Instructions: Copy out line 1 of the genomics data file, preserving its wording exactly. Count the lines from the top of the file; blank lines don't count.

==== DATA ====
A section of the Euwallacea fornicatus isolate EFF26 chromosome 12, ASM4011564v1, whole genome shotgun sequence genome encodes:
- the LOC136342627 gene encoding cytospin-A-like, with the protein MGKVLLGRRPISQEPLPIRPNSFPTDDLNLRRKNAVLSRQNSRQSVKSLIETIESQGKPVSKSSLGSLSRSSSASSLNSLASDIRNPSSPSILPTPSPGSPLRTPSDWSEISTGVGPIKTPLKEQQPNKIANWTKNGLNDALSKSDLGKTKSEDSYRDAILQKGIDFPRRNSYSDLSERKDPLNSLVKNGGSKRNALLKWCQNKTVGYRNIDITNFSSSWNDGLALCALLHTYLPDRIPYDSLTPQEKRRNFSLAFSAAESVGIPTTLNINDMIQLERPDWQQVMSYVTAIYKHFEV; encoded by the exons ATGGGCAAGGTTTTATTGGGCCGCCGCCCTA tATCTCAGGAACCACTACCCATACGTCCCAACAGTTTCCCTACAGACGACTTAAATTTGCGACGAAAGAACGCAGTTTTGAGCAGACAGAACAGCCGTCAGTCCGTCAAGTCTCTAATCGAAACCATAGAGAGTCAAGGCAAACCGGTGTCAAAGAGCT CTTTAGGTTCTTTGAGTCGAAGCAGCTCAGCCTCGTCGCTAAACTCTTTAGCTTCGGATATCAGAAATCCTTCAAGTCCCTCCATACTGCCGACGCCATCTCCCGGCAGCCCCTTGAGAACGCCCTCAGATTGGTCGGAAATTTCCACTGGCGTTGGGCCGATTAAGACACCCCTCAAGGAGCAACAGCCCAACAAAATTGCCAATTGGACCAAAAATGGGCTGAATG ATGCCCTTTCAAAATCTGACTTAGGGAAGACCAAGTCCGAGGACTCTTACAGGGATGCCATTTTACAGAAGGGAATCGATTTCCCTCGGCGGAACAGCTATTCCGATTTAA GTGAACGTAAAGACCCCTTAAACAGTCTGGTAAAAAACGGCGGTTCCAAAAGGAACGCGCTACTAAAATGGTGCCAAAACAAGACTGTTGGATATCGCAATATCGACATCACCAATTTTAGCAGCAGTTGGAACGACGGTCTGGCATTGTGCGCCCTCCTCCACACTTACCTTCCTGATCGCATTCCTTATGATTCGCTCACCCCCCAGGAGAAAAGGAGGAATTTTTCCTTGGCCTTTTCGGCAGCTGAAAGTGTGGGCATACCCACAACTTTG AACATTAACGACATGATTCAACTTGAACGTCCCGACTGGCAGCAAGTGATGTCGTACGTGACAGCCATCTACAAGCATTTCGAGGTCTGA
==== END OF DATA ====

A section of the Euwallacea fornicatus isolate EFF26 chromosome 12, ASM4011564v1, whole genome shotgun sequence genome encodes: